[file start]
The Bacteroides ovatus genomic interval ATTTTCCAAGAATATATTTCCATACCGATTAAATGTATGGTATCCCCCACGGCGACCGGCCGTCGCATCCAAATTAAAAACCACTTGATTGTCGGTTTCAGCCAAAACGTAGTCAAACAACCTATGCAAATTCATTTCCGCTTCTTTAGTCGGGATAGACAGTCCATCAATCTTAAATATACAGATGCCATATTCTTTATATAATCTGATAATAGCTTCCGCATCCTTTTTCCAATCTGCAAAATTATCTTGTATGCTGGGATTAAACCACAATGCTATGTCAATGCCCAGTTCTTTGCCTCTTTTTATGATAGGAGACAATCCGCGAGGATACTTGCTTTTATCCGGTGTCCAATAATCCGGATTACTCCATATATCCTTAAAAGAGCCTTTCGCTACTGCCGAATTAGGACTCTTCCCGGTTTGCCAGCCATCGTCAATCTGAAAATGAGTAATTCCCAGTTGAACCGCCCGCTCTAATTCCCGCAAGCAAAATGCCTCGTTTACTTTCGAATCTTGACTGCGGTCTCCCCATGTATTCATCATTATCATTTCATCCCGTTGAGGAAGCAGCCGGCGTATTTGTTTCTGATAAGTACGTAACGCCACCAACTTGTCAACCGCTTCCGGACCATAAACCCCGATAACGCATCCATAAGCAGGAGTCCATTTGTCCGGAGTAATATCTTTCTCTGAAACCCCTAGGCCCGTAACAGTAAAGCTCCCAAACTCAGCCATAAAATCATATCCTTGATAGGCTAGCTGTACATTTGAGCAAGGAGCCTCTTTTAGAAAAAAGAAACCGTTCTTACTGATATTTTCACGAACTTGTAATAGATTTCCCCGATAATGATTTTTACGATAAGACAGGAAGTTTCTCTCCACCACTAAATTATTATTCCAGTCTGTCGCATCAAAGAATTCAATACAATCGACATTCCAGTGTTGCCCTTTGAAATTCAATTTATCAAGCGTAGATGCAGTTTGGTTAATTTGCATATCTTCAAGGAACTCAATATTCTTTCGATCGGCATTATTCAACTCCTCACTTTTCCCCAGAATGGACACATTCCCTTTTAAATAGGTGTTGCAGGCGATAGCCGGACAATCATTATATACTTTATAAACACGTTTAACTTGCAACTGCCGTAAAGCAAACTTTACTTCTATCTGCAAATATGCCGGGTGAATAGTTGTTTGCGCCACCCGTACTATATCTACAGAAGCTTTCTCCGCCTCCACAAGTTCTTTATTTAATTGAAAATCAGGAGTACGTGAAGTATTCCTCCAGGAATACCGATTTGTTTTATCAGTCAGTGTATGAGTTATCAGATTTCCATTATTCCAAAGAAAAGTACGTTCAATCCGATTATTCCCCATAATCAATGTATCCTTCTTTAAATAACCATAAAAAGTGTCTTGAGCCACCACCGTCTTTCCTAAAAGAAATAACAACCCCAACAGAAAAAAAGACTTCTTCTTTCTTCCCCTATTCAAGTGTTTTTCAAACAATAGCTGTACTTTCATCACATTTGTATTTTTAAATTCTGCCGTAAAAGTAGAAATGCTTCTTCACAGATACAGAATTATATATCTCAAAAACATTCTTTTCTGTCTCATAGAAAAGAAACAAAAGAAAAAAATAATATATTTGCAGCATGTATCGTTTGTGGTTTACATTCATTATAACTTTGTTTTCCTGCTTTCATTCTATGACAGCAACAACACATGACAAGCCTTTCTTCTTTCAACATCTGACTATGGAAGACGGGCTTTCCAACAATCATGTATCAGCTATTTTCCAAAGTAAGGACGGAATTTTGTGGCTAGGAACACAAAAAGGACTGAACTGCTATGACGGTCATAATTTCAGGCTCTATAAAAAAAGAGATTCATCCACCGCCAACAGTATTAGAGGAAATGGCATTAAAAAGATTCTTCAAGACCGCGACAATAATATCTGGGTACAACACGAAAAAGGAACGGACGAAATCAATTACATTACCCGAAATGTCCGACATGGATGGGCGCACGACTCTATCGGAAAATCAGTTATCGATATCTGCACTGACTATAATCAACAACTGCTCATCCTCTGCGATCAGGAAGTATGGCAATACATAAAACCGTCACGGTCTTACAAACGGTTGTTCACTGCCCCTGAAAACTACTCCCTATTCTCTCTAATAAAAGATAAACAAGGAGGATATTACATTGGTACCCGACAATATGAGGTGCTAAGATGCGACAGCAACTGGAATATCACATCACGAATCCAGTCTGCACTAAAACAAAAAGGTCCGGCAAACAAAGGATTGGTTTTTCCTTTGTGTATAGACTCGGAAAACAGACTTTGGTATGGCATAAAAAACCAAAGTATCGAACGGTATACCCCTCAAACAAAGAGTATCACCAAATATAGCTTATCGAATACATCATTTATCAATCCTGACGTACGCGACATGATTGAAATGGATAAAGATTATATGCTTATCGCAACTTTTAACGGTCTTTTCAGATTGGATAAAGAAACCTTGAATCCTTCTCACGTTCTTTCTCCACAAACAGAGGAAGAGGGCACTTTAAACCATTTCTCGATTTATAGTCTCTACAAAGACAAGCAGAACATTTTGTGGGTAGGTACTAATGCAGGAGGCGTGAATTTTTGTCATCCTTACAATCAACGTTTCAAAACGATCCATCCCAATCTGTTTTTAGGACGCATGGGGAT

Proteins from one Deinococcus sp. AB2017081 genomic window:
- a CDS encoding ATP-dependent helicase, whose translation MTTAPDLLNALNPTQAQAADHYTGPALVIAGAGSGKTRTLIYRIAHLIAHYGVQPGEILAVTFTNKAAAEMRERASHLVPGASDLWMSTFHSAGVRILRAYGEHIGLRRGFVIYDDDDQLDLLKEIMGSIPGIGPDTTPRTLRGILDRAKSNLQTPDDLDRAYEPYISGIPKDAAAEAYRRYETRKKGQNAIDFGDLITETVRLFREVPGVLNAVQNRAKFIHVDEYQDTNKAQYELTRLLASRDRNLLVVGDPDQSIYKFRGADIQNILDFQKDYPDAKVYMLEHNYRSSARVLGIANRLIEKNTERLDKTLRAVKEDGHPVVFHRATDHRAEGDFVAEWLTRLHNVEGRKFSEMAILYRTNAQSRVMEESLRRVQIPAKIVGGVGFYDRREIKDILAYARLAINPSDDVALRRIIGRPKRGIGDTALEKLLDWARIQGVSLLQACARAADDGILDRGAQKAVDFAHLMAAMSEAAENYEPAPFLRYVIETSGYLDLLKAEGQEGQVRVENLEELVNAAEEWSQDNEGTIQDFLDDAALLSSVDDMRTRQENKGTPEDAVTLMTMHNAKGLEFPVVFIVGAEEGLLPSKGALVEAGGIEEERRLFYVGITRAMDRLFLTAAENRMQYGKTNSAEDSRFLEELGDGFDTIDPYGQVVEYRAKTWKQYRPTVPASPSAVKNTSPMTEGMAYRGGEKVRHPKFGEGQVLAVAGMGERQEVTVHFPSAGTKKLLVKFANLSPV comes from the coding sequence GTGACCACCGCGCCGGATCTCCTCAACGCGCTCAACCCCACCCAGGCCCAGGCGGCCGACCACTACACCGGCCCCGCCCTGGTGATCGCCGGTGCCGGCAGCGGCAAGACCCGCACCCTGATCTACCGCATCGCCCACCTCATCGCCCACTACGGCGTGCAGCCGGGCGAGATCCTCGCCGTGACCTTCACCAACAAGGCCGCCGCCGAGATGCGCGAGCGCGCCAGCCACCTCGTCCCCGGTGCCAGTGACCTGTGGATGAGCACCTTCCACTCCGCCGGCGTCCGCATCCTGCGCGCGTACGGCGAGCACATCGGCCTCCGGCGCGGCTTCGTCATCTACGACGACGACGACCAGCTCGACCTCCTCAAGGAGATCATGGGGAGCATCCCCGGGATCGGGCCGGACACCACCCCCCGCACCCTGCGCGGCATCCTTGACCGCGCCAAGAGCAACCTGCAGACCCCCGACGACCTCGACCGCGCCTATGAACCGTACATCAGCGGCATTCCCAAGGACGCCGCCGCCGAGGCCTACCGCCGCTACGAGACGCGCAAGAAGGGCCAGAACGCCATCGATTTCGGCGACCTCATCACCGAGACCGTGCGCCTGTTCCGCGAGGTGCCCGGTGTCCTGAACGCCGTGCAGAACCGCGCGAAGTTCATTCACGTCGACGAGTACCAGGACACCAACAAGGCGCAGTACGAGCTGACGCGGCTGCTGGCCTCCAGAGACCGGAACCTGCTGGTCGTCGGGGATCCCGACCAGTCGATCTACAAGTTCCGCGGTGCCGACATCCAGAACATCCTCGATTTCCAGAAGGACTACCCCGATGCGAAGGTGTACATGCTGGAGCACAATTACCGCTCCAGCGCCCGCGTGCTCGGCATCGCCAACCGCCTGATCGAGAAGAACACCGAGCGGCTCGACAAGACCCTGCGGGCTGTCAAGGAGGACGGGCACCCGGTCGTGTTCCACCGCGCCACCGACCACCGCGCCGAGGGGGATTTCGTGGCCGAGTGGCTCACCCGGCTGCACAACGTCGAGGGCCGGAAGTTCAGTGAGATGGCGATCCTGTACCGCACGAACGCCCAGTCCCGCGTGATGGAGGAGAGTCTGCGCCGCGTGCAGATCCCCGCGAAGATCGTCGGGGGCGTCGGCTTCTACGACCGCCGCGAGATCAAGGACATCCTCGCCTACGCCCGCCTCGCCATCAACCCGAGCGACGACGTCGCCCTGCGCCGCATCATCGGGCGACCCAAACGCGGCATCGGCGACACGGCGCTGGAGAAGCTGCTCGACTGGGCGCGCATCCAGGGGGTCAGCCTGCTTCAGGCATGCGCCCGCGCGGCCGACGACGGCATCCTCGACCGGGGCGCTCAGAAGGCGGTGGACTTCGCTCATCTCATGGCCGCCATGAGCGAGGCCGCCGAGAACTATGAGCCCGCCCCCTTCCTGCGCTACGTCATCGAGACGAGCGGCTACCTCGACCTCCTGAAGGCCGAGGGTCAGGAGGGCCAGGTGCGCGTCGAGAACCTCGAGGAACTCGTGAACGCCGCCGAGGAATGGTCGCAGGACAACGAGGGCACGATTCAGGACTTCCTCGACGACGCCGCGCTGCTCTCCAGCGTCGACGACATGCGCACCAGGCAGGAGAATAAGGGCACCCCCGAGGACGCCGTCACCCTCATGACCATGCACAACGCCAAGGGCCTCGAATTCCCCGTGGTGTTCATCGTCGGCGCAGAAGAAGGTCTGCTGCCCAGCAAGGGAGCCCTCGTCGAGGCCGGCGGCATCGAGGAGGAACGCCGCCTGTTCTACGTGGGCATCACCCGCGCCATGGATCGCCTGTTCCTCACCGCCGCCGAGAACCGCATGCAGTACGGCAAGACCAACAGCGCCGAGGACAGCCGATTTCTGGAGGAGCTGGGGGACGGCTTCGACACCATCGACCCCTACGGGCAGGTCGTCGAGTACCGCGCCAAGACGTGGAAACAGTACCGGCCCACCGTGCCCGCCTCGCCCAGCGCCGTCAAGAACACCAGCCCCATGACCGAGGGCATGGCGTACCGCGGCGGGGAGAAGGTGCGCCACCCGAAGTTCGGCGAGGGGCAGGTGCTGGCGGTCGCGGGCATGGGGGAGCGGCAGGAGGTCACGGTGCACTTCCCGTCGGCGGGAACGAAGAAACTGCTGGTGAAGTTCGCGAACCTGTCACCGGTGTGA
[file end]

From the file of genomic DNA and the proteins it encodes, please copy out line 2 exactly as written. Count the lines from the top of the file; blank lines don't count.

Proteins from one Deinococcus sp. AB2017081 genomic window: